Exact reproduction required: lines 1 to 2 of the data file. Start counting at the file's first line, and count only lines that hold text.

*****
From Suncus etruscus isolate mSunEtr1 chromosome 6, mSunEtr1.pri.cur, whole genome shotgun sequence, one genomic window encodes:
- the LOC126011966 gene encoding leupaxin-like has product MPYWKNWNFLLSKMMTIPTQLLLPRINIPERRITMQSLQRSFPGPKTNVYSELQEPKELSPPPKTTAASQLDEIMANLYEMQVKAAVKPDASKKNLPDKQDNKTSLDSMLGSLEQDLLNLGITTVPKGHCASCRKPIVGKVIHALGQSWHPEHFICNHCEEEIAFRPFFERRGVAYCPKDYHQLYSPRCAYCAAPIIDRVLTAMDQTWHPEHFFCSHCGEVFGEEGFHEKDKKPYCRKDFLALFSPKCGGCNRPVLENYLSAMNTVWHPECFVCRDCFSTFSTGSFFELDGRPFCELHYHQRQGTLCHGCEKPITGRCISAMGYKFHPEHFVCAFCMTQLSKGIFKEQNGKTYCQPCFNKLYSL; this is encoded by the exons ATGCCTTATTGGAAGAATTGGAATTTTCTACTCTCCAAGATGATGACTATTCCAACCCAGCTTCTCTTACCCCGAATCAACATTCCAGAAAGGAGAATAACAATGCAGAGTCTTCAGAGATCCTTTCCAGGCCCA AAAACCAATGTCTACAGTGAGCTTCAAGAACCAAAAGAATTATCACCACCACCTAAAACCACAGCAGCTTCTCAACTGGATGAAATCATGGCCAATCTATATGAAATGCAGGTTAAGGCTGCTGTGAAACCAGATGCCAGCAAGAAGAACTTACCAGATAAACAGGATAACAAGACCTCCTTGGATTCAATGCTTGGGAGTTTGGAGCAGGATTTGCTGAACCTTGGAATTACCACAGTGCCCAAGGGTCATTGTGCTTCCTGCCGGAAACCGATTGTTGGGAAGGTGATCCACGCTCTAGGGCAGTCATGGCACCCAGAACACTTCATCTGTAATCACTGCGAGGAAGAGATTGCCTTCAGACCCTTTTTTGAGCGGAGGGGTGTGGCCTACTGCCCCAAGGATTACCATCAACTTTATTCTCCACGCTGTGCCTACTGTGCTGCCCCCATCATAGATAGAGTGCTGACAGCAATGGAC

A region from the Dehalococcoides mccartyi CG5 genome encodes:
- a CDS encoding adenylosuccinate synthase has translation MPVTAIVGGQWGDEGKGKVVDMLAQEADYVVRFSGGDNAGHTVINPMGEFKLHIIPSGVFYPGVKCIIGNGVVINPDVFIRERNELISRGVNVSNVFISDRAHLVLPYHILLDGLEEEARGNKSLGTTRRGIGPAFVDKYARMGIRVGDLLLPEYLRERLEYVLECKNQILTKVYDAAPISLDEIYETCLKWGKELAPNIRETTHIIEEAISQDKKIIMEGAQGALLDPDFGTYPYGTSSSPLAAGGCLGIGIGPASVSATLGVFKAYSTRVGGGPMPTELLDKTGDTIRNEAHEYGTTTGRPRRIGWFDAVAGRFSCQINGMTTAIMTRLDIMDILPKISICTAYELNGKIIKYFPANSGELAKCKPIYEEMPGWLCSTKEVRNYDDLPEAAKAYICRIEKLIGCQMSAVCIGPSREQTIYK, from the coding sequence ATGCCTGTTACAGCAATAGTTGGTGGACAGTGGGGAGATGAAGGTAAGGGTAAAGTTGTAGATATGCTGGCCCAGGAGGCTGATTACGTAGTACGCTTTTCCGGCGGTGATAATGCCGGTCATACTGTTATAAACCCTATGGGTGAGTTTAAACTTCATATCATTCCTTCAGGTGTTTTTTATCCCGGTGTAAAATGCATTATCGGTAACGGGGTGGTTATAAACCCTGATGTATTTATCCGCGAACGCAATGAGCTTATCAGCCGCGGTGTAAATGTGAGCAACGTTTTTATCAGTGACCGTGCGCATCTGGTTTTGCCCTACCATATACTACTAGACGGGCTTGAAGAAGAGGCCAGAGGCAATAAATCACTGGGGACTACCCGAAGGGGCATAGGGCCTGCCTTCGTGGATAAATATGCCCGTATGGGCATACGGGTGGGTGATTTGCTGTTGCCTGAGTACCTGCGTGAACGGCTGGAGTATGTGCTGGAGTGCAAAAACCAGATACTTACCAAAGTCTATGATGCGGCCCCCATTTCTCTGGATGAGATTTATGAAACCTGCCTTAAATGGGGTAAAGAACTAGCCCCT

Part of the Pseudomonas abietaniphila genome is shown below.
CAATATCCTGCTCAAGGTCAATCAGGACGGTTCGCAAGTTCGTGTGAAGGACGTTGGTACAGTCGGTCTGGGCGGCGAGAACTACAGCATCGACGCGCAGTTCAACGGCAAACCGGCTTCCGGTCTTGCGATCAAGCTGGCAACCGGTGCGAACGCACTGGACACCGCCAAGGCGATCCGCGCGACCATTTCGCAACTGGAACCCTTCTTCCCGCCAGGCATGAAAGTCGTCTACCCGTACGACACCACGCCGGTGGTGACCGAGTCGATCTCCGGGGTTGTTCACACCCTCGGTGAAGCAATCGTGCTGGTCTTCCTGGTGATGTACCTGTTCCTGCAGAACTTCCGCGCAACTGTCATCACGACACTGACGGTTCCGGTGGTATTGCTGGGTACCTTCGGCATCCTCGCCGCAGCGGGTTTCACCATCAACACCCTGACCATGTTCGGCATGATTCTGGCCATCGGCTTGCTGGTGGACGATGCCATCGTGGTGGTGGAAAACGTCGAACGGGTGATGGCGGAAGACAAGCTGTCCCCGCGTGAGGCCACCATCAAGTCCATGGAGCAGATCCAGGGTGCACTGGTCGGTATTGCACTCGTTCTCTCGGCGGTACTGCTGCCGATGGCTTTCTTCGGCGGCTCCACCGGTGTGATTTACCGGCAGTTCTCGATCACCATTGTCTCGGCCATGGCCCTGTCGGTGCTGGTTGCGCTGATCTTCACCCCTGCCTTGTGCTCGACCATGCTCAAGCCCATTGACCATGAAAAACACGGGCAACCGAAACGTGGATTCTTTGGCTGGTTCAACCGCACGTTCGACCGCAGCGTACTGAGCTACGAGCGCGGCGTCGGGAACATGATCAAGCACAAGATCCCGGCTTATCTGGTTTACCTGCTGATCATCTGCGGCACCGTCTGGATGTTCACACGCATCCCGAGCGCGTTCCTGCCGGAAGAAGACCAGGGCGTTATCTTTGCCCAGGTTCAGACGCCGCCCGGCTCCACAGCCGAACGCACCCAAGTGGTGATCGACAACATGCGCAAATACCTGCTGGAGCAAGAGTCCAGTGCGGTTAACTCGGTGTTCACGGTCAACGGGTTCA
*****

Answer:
From Suncus etruscus isolate mSunEtr1 chromosome 6, mSunEtr1.pri.cur, whole genome shotgun sequence, one genomic window encodes:
- the LOC126011966 gene encoding leupaxin-like has product MPYWKNWNFLLSKMMTIPTQLLLPRINIPERRITMQSLQRSFPGPKTNVYSELQEPKELSPPPKTTAASQLDEIMANLYEMQVKAAVKPDASKKNLPDKQDNKTSLDSMLGSLEQDLLNLGITTVPKGHCASCRKPIVGKVIHALGQSWHPEHFICNHCEEEIAFRPFFERRGVAYCPKDYHQLYSPRCAYCAAPIIDRVLTAMDQTWHPEHFFCSHCGEVFGEEGFHEKDKKPYCRKDFLALFSPKCGGCNRPVLENYLSAMNTVWHPECFVCRDCFSTFSTGSFFELDGRPFCELHYHQRQGTLCHGCEKPITGRCISAMGYKFHPEHFVCAFCMTQLSKGIFKEQNGKTYCQPCFNKLYSL; this is encoded by the exons ATGCCTTATTGGAAGAATTGGAATTTTCTACTCTCCAAGATGATGACTATTCCAACCCAGCTTCTCTTACCCCGAATCAACATTCCAGAAAGGAGAATAACAATGCAGAGTCTTCAGAGATCCTTTCCAGGCCCA AAAACCAATGTCTACAGTGAGCTTCAAGAACCAAAAGAATTATCACCACCACCTAAAACCACAGCAGCTTCTCAACTGGATGAAATCATGGCCAATCTATATGAAATGCAGGTTAAGGCTGCTGTGAAACCAGATGCCAGCAAGAAGAACTTACCAGATAAACAGGATAACAAGACCTCCTTGGATTCAATGCTTGGGAGTTTGGAGCAGGATTTGCTGAACCTTGGAATTACCACAGTGCCCAAGGGTCATTGTGCTTCCTGCCGGAAACCGATTGTTGGGAAGGTGATCCACGCTCTAGGGCAGTCATGGCACCCAGAACACTTCATCTGTAATCACTGCGAGGAAGAGATTGCCTTCAGACCCTTTTTTGAGCGGAGGGGTGTGGCCTACTGCCCCAAGGATTACCATCAACTTTATTCTCCACGCTGTGCCTACTGTGCTGCCCCCATCATAGATAGAGTGCTGACAGCAATGGAC